So the first diamond that caught my attention is this 1.267 carat, G color, SI-1 clarity Signature Hearts & Arrows Diamond from Brian Gavin which is graded by the AGS Laboratory with an overall cut rating of AGS Ideal 0 on the Platinum Light Performance grading platform. According to the AGSL the outside diameter of the diamond measures 6.95 – 6.96 mm so it falls within the lower spectrum of the range designated by Tacori for the Dantela 2623RDLG, so it’s a perfect fit. If you take a look at the clarity photograph provided by BGD on their diamond details page, you’ll be able to locate the inclusions within the center region of the table facet rather easily, so the diamond will be easy for you to identify. The diamond is inscribed on the girdle edge with the number from the corresponding AGS diamond grading report and the BGD logo, but I also like to be able to identify a diamond by the inclusions.
Next, we jump up quite a bit to this 1.517 carat, G color, VS-2 Signature Hearts & Arrows Diamond from Brian Gavin which measures 7.36 – 7.40 mm in outside diameter and will fit nicely in the Tacori Dantela #2623RDLG. Here again, the majority of inclusions are located in the center region of the table facet and are readily visible using the magnification tool on the diamond details page. However, they are slightly smaller than those contained within the SI-1 clarity option referenced above. This diamond is also graded by the AGS Laboratory as having an overall cut grade of AGS Ideal 0 on the Platinum Light Performance grading platform.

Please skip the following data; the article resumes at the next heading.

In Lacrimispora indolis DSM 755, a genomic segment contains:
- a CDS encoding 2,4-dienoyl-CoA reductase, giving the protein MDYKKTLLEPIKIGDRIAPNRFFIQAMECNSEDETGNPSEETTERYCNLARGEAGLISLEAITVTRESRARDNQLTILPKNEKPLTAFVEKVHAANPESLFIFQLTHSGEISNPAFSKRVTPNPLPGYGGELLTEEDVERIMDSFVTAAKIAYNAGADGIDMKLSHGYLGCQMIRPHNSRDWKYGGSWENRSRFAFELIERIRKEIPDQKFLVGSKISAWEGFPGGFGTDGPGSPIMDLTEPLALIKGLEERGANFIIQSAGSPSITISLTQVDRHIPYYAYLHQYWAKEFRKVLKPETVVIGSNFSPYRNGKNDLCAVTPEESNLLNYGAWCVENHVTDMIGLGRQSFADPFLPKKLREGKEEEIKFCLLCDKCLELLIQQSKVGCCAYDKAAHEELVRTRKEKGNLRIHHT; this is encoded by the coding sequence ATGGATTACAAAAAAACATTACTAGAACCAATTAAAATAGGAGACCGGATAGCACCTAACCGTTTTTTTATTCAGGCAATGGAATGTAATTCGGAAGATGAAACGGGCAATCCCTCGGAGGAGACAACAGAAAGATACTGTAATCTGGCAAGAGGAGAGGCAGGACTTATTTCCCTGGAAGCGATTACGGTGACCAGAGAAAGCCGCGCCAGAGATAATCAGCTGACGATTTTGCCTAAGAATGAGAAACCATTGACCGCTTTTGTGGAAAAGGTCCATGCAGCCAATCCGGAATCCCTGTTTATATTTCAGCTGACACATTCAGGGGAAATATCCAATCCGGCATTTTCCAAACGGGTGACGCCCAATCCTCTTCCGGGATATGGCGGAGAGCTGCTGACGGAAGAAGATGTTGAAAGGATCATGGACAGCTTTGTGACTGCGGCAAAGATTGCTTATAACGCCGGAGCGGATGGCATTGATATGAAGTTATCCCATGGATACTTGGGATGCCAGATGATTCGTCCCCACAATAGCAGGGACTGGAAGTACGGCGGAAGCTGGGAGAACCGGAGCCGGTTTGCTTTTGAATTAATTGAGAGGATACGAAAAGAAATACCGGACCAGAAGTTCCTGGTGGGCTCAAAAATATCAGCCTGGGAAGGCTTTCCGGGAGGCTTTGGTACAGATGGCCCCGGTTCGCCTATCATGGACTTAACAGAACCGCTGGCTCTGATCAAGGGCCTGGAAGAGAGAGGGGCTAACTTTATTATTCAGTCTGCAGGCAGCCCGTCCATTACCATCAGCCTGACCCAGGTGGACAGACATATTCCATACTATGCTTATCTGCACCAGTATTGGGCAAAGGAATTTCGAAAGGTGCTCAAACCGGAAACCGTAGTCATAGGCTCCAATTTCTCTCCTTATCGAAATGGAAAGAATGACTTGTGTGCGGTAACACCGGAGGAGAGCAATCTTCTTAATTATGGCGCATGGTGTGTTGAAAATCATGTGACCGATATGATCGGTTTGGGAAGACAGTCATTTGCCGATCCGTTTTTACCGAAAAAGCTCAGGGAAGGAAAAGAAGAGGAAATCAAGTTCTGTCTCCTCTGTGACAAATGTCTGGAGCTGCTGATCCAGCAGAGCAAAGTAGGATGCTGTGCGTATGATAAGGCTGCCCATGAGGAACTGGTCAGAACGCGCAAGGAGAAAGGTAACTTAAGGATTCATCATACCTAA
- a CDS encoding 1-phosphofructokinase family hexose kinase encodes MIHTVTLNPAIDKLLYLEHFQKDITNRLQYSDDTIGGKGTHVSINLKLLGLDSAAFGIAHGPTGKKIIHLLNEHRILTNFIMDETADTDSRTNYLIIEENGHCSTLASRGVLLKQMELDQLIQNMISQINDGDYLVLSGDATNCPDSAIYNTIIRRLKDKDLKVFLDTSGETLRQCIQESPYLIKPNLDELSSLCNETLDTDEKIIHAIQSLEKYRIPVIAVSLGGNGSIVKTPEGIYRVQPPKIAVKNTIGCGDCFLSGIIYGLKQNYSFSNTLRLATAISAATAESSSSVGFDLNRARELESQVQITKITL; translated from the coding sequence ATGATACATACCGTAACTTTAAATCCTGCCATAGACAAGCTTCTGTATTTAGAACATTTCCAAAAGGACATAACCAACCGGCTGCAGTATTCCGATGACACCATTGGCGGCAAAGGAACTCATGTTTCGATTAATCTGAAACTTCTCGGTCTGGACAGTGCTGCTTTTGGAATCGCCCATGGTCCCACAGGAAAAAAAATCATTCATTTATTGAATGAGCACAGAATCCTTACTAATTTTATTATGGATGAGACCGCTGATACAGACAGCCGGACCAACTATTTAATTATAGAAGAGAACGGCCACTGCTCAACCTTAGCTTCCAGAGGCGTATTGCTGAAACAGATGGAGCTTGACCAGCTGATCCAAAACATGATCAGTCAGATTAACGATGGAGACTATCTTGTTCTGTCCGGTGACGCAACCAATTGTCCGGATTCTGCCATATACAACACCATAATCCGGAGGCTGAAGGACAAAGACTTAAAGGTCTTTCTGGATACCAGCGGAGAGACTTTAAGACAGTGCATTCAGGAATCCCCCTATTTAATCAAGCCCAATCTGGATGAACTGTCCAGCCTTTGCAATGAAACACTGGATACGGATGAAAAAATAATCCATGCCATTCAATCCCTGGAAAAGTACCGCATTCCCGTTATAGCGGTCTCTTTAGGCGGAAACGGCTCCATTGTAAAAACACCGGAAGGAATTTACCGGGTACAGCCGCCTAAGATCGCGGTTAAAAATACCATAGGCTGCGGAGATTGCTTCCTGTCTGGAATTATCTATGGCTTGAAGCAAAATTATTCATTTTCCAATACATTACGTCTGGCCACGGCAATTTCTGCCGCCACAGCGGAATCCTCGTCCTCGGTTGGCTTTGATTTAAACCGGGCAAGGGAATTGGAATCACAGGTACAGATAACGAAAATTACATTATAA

Jumping up a little bit in clarity, we have a 1.558 carat, G color, VS-1 clarity diamond from the Brian Gavin Blue collection which exhibits medium blue fluorescence. The diamond is also graded by the AGS Laboratory on the Platinum Light Performance grading platform with an overall cut rating of AGS Ideal 0. This diamond has an outside diameter of 7.45 – 7.49 mm and will fit nicely within the design tolerance specified by Tacori for the Dantela #2623RDLG. The medium blue fluorescence will pretty much only be visible when the diamond is subjected to black light and then the fluorescent molecules within the diamond will be activated by the ultraviolet light and the diamond will glow a medium neon blue color about the same color as the blue links which appear on this page.